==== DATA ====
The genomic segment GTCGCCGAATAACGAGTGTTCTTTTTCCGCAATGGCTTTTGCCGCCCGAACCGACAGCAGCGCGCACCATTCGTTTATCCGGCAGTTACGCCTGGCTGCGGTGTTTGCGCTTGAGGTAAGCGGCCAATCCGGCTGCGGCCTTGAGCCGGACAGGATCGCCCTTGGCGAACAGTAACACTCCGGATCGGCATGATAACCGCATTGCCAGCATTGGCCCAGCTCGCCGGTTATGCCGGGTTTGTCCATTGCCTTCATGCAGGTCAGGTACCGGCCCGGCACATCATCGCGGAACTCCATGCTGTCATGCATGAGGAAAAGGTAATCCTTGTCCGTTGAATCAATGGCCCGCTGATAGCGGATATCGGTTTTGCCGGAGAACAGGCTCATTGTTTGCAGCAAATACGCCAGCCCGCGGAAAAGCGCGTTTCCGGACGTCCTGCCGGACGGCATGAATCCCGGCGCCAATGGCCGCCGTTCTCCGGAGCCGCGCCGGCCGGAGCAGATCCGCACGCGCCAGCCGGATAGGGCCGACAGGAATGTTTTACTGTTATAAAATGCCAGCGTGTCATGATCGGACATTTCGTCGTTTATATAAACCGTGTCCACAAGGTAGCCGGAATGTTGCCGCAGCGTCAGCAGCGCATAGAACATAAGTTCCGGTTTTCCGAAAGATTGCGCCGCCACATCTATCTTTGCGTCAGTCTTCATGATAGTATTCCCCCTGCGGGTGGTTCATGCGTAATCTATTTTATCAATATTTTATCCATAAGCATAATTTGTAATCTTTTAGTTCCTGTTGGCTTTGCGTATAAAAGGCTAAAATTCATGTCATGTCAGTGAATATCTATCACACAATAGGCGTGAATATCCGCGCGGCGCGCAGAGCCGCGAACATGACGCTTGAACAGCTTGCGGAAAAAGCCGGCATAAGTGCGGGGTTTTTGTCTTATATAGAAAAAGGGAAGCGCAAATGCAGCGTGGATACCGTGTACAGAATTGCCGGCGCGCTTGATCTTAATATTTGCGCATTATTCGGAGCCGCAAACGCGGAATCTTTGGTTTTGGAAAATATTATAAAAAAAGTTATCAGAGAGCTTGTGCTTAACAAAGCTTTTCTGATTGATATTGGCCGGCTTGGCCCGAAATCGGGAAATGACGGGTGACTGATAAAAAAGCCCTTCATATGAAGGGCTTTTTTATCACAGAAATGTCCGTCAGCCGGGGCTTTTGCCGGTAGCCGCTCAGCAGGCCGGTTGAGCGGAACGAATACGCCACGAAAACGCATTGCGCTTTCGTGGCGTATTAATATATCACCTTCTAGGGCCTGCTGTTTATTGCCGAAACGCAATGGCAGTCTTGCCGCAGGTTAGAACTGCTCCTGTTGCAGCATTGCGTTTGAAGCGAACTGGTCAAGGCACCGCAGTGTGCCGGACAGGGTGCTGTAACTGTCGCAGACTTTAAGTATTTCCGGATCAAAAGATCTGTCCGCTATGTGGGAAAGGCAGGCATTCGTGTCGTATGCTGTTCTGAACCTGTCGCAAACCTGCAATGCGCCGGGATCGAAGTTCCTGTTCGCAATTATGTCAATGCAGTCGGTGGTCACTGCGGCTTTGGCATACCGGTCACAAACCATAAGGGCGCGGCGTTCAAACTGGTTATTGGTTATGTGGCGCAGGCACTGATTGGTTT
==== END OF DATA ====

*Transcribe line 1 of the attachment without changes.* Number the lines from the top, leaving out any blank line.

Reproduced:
The genomic segment GTCGCCGAATAACGAGTGTTCTTTTTCCGCAATGGCTTTTGCCGCCCGAACCGACAGCAGCGCGCACCATTCGTTTATCCGGCAGTTACGCCTGGCTGCGGTGTTTGCGCTTGAGGTAAGCGGCCAATCCGGCTGCGGCCTTGAGCCGGACAGGATCGCCCTTGGCGAACAGTAACACTCCGGATCGGCATGATAACCGCATTGCCAGCATTGGCCCAGCTCGCCGGTTATGCCGGGTTTGTCCATTGCCTTCATGCAGGTCAGGTACCGGCCCGGCACATCATCGCGGAACTCCATGCTGTCATGCATGAGGAAAAGGTAATCCTTGTCCGTTGAATCAATGGCCCGCTGATAGCGGATATCGGTTTTGCCGGAGAACAGGCTCATTGTTTGCAGCAAATACGCCAGCCCGCGGAAAAGCGCGTTTCCGGACGTCCTGCCGGACGGCATGAATCCCGGCGCCAATGGCCGCCGTTCTCCGGAGCCGCGCCGGCCGGAGCAGATCCGCACGCGCCAGCCGGATAGGGCCGACAGGAATGTTTTACTGTTATAAAATGCCAGCGTGTCATGATCGGACATTTCGTCGTTTATATAAACCGTGTCCACAAGGTAGCCGGAATGTTGCCGCAGCGTCAGCAGCGCATAGAACATAAGTTCCGGTTTTCCGAAAGATTGCGCCGCCACATCTATCTTTGCGTCAGTCTTCATGATAGTATTCCCCCTGCGGGTGGTTCATGCGTAATCTATTTTATCAATATTTTATCCATAAGCATAATTTGTAATCTTTTAGTTCCTGTTGGCTTTGCGTATAAAAGGCTAAAATTCATGTCATGTCAGTGAATATCTATCACACAATAGGCGTGAATATCCGCGCGGCGCGCAGAGCCGCGAACATGACGCTTGAACAGCTTGCGGAAAAAGCCGGCATAAGTGCGGGGTTTTTGTCTTATATAGAAAAAGGGAAGCGCAAATGCAGCGTGGATACCGTGTACAGAATTGCCGGCGCGCTTGATCTTAATATTTGCGCATTATTCGGAGCCGCAAACGCGGAATCTTTGGTTTTGGAAAATATTATAAAAAAAGTTATCAGAGAGCTTGTGCTTAACAAAGCTTTTCTGATTGATATTGGCCGGCTTGGCCCGAAATCGGGAAATGACGGGTGACTGATAAAAAAGCCCTTCATATGAAGGGCTTTTTTATCACAGAAATGTCCGTCAGCCGGGGCTTTTGCCGGTAGCCGCTCAGCAGGCCGGTTGAGCGGAACGAATACGCCACGAAAACGCATTGCGCTTTCGTGGCGTATTAATATATCACCTTCTAGGGCCTGCTGTTTATTGCCGAAACGCAATGGCAGTCTTGCCGCAGGTTAGAACTGCTCCTGTTGCAGCATTGCGTTTGAAGCGAACTGGTCAAGGCACCGCAGTGTGCCGGACAGGGTGCTGTAACTGTCGCAGACTTTAAGTATTTCCGGATCAAAAGATCTGTCCGCTATGTGGGAAAGGCAGGCATTCGTGTCGTATGCTGTTCTGAACCTGTCGCAAACCTGCAATGCGCCGGGATCGAAGTTCCTGTTCGCAATTATGTCAATGCAGTCGGTGGTCACTGCGGCTTTGGCATACCGGTCACAAACCATAAGGGCGCGGCGTTCAAACTGGTTATTGGTTATGTGGCGCAGGCACTGATTGGTTT